THIRTY-FIVE
THE GARDENS REVISITED

After Getliffe left me, I tried to read. Then I heard the front-door bell ring below: it was just before midnight. There was a long delay: the bell rang again. A maid scampered down the stairs. In a moment a heavy tread ascended towards my door. George came in.

"Has Martineau been?"

"Yes."

"What did he say?"

"I didn't meet him."

"Why not?"

"He saw George," I said. " Getliffe couldn't get anything out of him. It seems -- unpromising."

"I must see him tonight," said George. "I should like you to come too."

It was the first time George had visited me since the inquiries began. For weeks before the trial he had scarcely left his lodgings. Now his angry questions seemed like life stirring in him again -- but a frightening, persecuted life. As we walked from Eden's house into the town, he said twice: "I tell you I must see him tonight." He said it with an intensity such as I had never heard from him before.

Since the preliminary inquiries he had shown only rare moments of anything like open fear. Instead, he had been sunk into the apathetic despair which many of us had noticed. For much of the time, he was shut away from any other person. He had been living with his own thoughts; often with reveries of the past, the meetings of the group at the Farm; "justifications" still came to his mind, and even sensual memories. In his thoughts he sometimes did not escape quite trivial shames, of "looking a fool" to himself.

-239-

Notes for this page

Add a new note
If you are trying to select text to create highlights or citations, remember that you must now click or tap on the first word, and then click or tap on the last word.
One moment ...
Default project is now your active project.
Project items
Notes
Cite this page

Cited page

Style
Citations are available only to our active members.
Buy instant access to cite pages or passages in MLA 8, MLA 7, APA and Chicago citation styles.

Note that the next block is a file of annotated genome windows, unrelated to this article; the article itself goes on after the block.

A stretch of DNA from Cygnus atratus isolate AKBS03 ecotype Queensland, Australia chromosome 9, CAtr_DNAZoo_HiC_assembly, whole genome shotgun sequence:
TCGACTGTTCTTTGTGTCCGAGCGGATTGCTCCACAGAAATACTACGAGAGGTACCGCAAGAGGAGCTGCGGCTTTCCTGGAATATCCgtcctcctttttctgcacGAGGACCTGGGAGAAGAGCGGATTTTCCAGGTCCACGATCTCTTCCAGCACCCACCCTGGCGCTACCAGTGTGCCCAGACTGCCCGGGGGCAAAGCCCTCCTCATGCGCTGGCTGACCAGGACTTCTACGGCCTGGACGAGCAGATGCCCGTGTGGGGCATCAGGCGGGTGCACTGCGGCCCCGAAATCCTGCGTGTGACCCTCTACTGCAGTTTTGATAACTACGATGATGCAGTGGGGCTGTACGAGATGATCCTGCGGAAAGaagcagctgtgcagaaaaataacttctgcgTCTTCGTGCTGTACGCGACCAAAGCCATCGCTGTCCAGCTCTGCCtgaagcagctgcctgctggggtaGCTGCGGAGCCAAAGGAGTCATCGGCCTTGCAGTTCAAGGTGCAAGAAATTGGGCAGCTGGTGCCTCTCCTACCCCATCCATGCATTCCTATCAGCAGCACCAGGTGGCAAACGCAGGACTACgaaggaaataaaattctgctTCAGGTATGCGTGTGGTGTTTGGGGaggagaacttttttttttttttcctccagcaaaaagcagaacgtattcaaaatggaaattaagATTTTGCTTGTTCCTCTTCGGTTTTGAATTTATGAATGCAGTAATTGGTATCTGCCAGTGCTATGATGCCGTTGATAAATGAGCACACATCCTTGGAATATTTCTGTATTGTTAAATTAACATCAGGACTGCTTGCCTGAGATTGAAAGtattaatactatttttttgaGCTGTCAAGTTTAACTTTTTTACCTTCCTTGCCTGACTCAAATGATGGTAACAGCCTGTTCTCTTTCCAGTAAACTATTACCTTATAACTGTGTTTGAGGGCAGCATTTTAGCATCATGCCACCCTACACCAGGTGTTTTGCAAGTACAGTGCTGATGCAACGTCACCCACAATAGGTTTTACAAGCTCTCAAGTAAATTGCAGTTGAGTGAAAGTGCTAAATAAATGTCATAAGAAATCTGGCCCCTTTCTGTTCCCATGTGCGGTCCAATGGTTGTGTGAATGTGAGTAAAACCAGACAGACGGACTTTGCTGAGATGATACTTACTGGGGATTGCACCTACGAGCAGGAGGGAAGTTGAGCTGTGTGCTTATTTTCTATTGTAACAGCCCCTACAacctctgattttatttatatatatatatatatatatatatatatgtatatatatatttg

(Einhorn, 1992, p. 25)

(Einhorn 25)

(Einhorn 25)

1. Lois J. Einhorn, Abraham Lincoln, the Orator: Penetrating the Lincoln Legend (Westport, CT: Greenwood Press, 1992), 25, http://www.questia.com/read/27419298.

Note: primary sources have slightly different requirements for citation. Please see these guidelines for more information.

Cited page

Bookmark this page
Strangers and Brothers
Table of contents

Table of contents

Settings

Settings

Typeface
Text size Smaller Larger Reset View mode
Search within

Search within this book

Look up

Look up a word

  • Dictionary
  • Thesaurus
Please submit a word or phrase above.
Print this page

Print this page

Why can't I print more than one page at a time?

Help
Full screen
Items saved from this book
  • Bookmarks
  • Highlights & Notes
  • Citations
/ 309

matching results for page

    Questia reader help

    How to highlight and cite specific passages

    1. Click or tap the first word you want to select.
    2. Click or tap the last word you want to select, and you’ll see everything in between get selected.
    3. You’ll then get a menu of options like creating a highlight or a citation from that passage of text.

    OK, got it!

    Cited passage

    Style
    Citations are available only to our active members.
    Buy instant access to cite pages or passages in MLA 8, MLA 7, APA and Chicago citation styles.

    "Portraying himself as an honest, ordinary person helped Lincoln identify with his audiences." (Einhorn, 1992, p. 25).

    "Portraying himself as an honest, ordinary person helped Lincoln identify with his audiences." (Einhorn 25)

    "Portraying himself as an honest, ordinary person helped Lincoln identify with his audiences." (Einhorn 25)

    "Portraying himself as an honest, ordinary person helped Lincoln identify with his audiences."1

    1. Lois J. Einhorn, Abraham Lincoln, the Orator: Penetrating the Lincoln Legend (Westport, CT: Greenwood Press, 1992), 25, http://www.questia.com/read/27419298.

    Cited passage

    Thanks for trying Questia!

    Please continue trying out our research tools, but please note, full functionality is available only to our active members.

    Your work will be lost once you leave this Web page.

    Buy instant access to save your work.

    Already a member? Log in now.

    Search by... Author
    Show... All Results Primary Sources Peer-reviewed

    Oops!

    An unknown error has occurred. Please click the button below to reload the page. If the problem persists, please try again in a little while.